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Inkjet Technology for Digital Fabrication

ISBN: 978-0-470-68198-5
390 pages
December 2012
Inkjet Technology for Digital Fabrication (0470681985) cover image

Whilst inkjet technology is well-established on home and small office desktops and is now having increasing impact in commercial printing, it can also be used to deposit materials other than ink as individual droplets at a microscopic scale. This allows metals, ceramics, polymers and biological materials (including living cells) to be patterned on to substrates under precise digital control. This approach offers huge potential advantages for manufacturing, since inkjet methods can be used to generate structures and functions which cannot be attained in other ways.

Beginning with an overview of the fundamentals, this bookcovers the key components, for example piezoelectric print-heads and fluids for inkjet printing, and the processes involved. It goes on to describe specific applications, e.g. MEMS, printed circuits, active and passive electronics, biopolymers and living cells, and additive manufacturing. Detailed case studies are included on flat-panel OLED displays, RFID (radio-frequency identification) manufacturing and tissue engineering, while a comprehensive examination of the current technologies and future directions of inkjet technology completes the coverage. 

With contributions from both academic researchers and leading names in the industry, Inkjet Technology for Digital Fabrication is a comprehensive resource for technical development engineers, researchers and students in inkjet technology and system development, and will also appeal to researchers in chemistry, physics, engineering, materials science and electronics.

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About the Editors xiii

List of Contributors xv

Preface xvii

1. Introduction to Inkjet Printing for Manufacturing 1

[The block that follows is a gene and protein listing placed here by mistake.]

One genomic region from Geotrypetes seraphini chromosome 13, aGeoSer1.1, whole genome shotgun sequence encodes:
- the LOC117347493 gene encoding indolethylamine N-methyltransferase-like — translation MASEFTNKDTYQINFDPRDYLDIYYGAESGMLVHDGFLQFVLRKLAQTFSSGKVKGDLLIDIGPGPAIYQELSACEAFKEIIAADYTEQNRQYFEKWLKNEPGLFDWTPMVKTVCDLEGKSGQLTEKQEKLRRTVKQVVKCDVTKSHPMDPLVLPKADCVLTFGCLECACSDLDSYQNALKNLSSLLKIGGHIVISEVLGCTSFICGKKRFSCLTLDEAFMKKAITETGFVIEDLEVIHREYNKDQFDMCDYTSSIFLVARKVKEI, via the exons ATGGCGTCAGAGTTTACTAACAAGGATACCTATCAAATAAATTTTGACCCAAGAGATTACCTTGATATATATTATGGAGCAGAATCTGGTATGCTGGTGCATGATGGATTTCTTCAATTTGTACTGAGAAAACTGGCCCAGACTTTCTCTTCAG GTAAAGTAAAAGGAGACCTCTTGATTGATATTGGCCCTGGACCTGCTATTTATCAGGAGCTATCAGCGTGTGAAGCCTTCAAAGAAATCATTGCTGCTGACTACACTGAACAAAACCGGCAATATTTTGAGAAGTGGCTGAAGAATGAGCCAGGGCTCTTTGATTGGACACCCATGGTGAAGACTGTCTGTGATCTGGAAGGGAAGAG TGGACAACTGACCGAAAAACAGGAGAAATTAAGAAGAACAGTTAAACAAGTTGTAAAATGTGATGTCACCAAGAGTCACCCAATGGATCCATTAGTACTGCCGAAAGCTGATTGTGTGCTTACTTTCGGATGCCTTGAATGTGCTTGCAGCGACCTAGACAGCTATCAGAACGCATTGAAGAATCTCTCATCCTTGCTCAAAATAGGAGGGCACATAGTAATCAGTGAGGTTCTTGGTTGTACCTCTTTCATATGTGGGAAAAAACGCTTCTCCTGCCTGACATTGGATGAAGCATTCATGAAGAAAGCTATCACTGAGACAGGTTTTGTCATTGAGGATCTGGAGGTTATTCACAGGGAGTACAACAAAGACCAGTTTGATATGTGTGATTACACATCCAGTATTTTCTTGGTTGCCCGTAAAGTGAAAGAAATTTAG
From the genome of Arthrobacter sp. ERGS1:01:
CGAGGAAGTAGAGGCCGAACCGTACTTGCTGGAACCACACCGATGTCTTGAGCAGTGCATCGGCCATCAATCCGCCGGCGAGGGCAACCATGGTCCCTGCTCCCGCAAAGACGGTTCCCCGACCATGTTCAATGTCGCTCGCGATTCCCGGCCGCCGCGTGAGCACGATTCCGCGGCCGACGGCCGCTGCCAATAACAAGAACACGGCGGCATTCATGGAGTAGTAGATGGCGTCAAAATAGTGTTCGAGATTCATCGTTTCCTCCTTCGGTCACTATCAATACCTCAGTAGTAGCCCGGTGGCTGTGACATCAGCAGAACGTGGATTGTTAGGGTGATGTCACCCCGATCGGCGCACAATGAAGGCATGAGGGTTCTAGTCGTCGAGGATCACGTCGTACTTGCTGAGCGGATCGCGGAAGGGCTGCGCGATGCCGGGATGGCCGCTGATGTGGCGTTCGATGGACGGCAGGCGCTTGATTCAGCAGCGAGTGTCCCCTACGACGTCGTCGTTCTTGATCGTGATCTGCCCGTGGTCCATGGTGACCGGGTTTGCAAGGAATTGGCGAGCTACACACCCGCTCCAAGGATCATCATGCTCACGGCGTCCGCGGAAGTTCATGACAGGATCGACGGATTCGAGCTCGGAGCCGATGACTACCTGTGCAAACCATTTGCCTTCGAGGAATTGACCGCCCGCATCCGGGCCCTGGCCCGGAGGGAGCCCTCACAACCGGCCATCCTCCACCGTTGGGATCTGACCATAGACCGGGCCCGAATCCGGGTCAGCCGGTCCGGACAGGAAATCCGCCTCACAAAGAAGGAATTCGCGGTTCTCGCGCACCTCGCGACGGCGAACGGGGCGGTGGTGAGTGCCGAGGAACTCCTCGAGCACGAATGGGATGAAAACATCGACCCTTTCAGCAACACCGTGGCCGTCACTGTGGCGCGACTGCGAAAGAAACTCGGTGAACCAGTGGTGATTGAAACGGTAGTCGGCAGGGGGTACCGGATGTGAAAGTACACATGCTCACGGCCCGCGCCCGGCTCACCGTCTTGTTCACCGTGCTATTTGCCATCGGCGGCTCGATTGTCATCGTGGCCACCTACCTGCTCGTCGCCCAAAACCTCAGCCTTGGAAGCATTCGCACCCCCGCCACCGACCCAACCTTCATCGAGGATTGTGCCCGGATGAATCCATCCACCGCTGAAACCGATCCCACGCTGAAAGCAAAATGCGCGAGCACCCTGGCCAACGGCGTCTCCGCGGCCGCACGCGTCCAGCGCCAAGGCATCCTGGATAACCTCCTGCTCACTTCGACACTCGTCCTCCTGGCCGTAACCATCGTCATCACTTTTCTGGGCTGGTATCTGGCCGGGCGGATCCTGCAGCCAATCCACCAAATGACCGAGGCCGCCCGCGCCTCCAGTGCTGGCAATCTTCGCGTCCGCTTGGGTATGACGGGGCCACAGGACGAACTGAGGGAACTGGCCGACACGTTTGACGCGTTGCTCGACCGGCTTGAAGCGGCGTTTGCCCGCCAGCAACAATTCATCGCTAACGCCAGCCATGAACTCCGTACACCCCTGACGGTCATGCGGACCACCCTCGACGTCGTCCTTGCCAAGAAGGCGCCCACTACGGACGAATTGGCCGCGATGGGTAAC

Ian M. Hutchings and Graham D. Martin

1.1 Introduction 1

1.2 Materials and Their Deposition by Inkjet Printing 3

1.3 Applications to Manufacturing 8

1.4 Potential and Limitations 15

References 17

2. Fundamentals of Inkjet Technology 21
Graham D. Martin and Ian M. Hutchings

2.1 Introduction 21

2.2 Surface Tension and Viscosity 23

2.3 Dimensionless Groups in Inkjet Printing 25

2.4 Methods of Drop Generation 27

2.5 Resolution and Print Quality 34

2.6 Grey-Scale Printing 35

2.7 Reliability 36

2.8 Satellite Drops 38

2.9 Print-Head and Substrate Motion 39

2.10 Inkjet Complexity 42

References 42

3. Dynamics of Piezoelectric Print-Heads 45
J. Frits Dijksman and Anke Pierik

3.1 Introduction 45

3.2 Basic Designs of Piezo-Driven Print-Heads 47

3.3 Basic Dynamics of a Piezo-Driven Inkjet Print-Head (Single-Degree-of-Freedom Analysis) 49

3.4 Design Considerations for Droplet Emission from Piezo-Driven Print-Heads 60

3.5 Multi-Cavity Helmholtz Resonator Theory 71

3.6 Long Duct Theory 77

3.7 Concluding Remarks 83

References 84

4. Fluids for Inkjet Printing 87
Stephen G. Yeates, Desheng Xu, Marie-Beatrice Madec, Dolores Caras-Quintero, Khalid A. Alamry, Andromachi Malandraki and Veronica Sanchez-Romaguera

4.1 Introduction 87

4.2 Print-Head Considerations 88

4.3 Physical Considerations in DOD Droplet Formation 89

4.4 Ink Design Considerations 95

4.5 Ink Classification 95

4.6 Applications in Electronic Devices 105

References 108

5. When the Drop Hits the Substrate 113
Jonathan Stringer and Brian Derby

5.1 Introduction 113

5.2 Stable Droplet Deposition 114

5.3 Unstable Droplet Deposition 120

5.4 Capillarity-Driven Spreading 122

5.5 Coalescence 126

5.6 Phase Change 131

5.7 Summary 134

References 135